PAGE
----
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Five galleries to visit while at ART X Lagos

The sixth edition of ART X Lagos kicked off with a physical fair at Federal Palace Hotel on Thursday, 4th November 2021. The fair brings together artists from all over Africa and its diaspora to showcase their works. The physical fair started with a Collector’s Preview, which I had the pleasure of attending. I’ve compiled a list of must-see galleries while you’re at the fair:
Nike Art Gallery
If you’ve ever had the chance to visit Nike Art Gallery, you can attest to the pure joy that exudes from being in that space. This joy is expressed through Chidi Kwubiri’s ‘It’s Harmattan’ and Rom Isichei’s ‘Attitudes of bliss’. If you’re lucky, you get to see Aunty Nike herself, who is walking, living and breathing art, and whose warm energy is worth the entry fee alone.

Chidi Kwubiri, ‘It’s Harmattan’ 2019

Rom Isichei, ‘Attitudes of bliss’ 2021

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Aunty Nike of Nike Art Gallery
Photo credit: Adebayo Quadry-Adekanbi
Septieme Gallery
Head to Septieme Gallery and try to chat with Helena Foster, whose pieces are inspired by scenes from old Nollywood movies; think Owo Blow and Blood Sister. This inspiration gifts each piece with a story and a lesson. With these, Helena Foster communicates experiences that are real and speak to our everyday experiences. If anything, visit this gallery for the nostalgia.

Helena Foster, ‘Abeg, Sir’ 2021

Helena Foster, ‘Divided’ 2021

Helena Foster, ‘Bittersweet’ 2021
Etinosa Yvonne’s ‘It’s All In My Head’
Etinosa Yvonne is the 2019 Winner of the Access Bank ART X Prize. It’s All In My Head is a research-based multimedia project that explores the coping mechanisms of survivors of terrorism and extreme instances of conflict and cruelty in Nigeria. Etinosa Yvonne draws our attention to the dangers of mass hysteria on naming people witches in Nigeria. This powerful piece is uncomfortable and forces us to confront our reality and complicity in upholding violent religious systems and beliefs that lead to these cruel acts.

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It’s All In My Head can be triggering for some viewers, so discretion is advised. This one is a bit hard to spot. It is opposite the ART X Interactive booth. Due to the auditory experience and visual projection, it is located in a dark room behind a curtain. Don’t miss it if you can handle it.

Etinosa Yvonne, ‘It’s All In My Head’
Kelani Abass’ ‘Unfolding Layers of Time’
Through an underlying critique of consumerism and the fickle nature of material possessions, Kelani Abass takes us on a journey of archival sensoria. The personal touch of these archival pieces speaks to women’s roles in writing our histories in the public and private sphere. Kelani Abass undoes the myth of women’s absence through time by spotlighting the presence of women in critical moments in our history. Kelani Abass believes it is time for women to be recognised in more prominent positions in all spheres.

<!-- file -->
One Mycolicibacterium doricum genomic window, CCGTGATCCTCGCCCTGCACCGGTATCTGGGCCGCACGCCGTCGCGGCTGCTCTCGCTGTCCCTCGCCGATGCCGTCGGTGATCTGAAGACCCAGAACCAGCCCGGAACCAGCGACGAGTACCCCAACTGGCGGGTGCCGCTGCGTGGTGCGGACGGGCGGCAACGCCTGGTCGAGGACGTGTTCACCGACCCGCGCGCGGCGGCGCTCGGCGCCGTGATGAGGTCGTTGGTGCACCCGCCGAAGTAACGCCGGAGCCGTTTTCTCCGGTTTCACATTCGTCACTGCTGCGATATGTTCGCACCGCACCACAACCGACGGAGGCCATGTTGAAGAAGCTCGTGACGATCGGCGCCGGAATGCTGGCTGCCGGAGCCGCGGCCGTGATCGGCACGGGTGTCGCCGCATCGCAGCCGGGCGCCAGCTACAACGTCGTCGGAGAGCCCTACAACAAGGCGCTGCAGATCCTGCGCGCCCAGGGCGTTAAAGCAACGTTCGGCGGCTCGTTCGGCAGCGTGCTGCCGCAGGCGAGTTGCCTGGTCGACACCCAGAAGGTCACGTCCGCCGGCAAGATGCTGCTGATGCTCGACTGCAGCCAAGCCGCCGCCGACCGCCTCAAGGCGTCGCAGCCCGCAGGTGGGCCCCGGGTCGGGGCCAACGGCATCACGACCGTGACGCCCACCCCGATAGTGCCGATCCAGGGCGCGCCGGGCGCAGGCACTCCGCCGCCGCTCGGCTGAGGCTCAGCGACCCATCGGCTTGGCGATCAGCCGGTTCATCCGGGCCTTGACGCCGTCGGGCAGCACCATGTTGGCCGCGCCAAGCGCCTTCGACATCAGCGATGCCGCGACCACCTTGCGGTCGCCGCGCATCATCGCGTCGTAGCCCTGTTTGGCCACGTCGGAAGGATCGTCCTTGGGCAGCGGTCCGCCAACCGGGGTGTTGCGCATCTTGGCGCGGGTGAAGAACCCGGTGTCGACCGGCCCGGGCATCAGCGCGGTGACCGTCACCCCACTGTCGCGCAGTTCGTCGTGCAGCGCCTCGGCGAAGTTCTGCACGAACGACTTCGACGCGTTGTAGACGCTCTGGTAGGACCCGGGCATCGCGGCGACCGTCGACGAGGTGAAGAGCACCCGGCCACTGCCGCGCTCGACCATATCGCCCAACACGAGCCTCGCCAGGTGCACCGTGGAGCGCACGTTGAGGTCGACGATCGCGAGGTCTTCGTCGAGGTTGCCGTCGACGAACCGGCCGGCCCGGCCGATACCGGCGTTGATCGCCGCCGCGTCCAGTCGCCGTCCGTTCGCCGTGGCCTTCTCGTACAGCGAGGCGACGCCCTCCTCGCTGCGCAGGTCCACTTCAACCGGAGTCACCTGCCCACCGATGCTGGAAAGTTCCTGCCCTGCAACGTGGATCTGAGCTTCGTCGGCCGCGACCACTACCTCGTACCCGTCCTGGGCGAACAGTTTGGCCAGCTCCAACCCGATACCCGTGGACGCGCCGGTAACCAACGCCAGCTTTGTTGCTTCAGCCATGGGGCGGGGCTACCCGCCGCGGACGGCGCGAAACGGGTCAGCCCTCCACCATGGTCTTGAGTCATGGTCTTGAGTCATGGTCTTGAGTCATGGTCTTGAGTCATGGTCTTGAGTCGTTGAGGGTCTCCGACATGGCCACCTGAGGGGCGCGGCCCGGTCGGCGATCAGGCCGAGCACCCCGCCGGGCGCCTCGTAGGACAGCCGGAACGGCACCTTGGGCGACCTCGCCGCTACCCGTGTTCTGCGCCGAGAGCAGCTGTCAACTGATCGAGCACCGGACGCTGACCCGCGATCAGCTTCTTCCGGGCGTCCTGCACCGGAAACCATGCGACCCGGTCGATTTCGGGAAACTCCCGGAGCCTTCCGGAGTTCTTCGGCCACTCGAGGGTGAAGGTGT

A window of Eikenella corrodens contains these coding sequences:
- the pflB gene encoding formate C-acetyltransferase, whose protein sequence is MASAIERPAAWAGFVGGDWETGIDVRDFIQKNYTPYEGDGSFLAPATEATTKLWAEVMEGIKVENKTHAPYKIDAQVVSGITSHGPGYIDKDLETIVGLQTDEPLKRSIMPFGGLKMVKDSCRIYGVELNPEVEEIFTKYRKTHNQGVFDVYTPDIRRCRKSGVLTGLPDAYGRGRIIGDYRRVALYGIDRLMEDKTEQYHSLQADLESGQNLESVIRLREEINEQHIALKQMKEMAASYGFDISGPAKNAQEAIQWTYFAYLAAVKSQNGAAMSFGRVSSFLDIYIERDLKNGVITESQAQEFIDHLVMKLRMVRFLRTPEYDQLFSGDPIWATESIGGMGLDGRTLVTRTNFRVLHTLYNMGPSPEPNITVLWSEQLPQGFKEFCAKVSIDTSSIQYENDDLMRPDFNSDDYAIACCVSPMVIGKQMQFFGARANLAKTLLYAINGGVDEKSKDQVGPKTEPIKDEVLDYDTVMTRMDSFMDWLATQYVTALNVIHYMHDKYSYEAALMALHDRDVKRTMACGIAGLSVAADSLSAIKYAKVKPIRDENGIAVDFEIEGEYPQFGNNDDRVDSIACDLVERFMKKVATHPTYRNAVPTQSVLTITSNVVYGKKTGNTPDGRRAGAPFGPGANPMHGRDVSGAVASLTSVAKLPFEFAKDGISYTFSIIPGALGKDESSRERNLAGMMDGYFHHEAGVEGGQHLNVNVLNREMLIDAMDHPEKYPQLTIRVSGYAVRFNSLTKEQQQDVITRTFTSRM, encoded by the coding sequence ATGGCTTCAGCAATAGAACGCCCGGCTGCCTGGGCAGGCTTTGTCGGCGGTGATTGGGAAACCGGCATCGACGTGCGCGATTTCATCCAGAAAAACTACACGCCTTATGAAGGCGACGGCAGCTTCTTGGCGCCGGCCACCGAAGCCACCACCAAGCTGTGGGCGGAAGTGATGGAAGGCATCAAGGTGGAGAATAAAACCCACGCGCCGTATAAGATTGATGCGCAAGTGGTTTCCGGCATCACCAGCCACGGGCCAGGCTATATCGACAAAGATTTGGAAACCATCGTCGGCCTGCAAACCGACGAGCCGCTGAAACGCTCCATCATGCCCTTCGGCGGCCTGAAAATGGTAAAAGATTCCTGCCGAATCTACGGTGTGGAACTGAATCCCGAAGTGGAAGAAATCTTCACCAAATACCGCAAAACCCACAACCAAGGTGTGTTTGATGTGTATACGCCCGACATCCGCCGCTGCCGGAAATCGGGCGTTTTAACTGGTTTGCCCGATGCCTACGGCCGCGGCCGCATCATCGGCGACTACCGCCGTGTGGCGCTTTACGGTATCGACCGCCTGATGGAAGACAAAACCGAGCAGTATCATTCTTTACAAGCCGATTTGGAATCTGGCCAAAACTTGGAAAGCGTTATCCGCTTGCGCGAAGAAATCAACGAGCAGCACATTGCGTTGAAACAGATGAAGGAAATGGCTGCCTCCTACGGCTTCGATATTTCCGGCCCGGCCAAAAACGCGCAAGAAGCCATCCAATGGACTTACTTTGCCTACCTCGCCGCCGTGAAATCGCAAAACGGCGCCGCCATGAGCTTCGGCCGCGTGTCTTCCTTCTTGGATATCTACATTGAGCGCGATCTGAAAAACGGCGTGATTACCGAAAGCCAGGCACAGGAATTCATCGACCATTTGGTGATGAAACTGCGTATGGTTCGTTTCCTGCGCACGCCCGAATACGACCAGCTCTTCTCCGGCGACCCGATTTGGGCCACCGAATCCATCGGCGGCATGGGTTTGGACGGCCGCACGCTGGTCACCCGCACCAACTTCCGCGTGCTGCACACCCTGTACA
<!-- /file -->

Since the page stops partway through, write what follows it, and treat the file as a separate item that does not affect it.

If you can, be sure to speak to Kelani Abass, whose perspectives on women’s presence and roles in history was insightful. Don’t forget to pick up a card with mini versions of your favourite piece as a souvenir when you’re done.

Kelani Abass, ‘Casing History, Unfolding Layers 8’ 2021

Kelani Abass, ‘Fading Vanity 8’ 2021
Galerie Mam
Patrick Joël Tatcheda Yonkeu’s ‘Breathing New (diptych)’ and Bili Bidjocka’s ‘N.O.I.R #1’ are among the most arresting pieces at ART X Lagos.
With Breathing New, Patrick Joël Tatcheda Yonkeu provides a jaw-dropping piece. Pictures do not do this piece justice. Seeing it in person in the wrong light doesn’t do it justice either. You need to get it right to see the details and not be afraid to get closer. From the glowing streams of the tree branches to the abstract representation of the lungs in a colourful aesthetic, we simultaneously experience beauty and discomfort. Conceptualised during the COVID-19 pandemic, this is a timely piece to confront our realities.

Patrick Joël Tatcheda Yonkeu, ‘Breathing New (diptych) 2021
In N.O.I.R, Bili Bidjocka provides a representation of what Black is to him. There is a representation of Black as all the colours, and none of the colours; exile; injustice; fertility. It is an encapsulation of all things Black from Bili Bidjocka’s perspective. This piece is perhaps enjoyed more if you have some grasp of French in your arsenal as most of the words are in French. However, not speaking enough French past the basic greetings and a few numbers took nothing away from my experience of what the piece had to say.

Bili Bidjocka, ‘N.O.I.R #1’ 2013
Afriart Gallery
Mona Taha had what was perhaps one of my favourite pieces from ART X – Good Girl. As a friend describes it, it was like watching a tender moment. What made this experience even more impressive was speaking to Mona Taha. Her insight on feminism, womanhood and activism gave the pieces the necessary context for us to feel and understand the emotions and motivations behind these series of self-portraits.

Mona Taha with her self-portraits
Left: Good Girl, 2021
Right: Comfort Zone, 2021
Photo credit: Adebayo Quadry-Adekanbi
ART X Lagos is open to the public for the physical fair on Saturday, 6th and Sunday, 7th November. The fair continues online until Sunday, 21st November. You can purchase tickets here. Don’t also forget to check out the online ART X Talks and ART X Live!

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